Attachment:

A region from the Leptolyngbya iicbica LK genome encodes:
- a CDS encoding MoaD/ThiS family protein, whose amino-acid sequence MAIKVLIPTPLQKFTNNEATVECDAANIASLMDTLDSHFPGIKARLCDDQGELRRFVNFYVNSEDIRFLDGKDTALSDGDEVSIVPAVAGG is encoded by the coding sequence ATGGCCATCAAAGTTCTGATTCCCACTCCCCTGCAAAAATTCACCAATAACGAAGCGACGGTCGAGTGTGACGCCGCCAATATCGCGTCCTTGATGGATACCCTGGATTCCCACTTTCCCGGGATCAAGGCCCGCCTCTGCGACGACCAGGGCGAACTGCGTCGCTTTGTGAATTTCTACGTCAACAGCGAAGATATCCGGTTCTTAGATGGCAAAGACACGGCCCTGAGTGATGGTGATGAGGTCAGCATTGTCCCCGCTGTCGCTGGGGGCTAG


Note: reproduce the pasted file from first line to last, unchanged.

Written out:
A region from the Leptolyngbya iicbica LK genome encodes:
- a CDS encoding MoaD/ThiS family protein, whose amino-acid sequence MAIKVLIPTPLQKFTNNEATVECDAANIASLMDTLDSHFPGIKARLCDDQGELRRFVNFYVNSEDIRFLDGKDTALSDGDEVSIVPAVAGG is encoded by the coding sequence ATGGCCATCAAAGTTCTGATTCCCACTCCCCTGCAAAAATTCACCAATAACGAAGCGACGGTCGAGTGTGACGCCGCCAATATCGCGTCCTTGATGGATACCCTGGATTCCCACTTTCCCGGGATCAAGGCCCGCCTCTGCGACGACCAGGGCGAACTGCGTCGCTTTGTGAATTTCTACGTCAACAGCGAAGATATCCGGTTCTTAGATGGCAAAGACACGGCCCTGAGTGATGGTGATGAGGTCAGCATTGTCCCCGCTGTCGCTGGGGGCTAG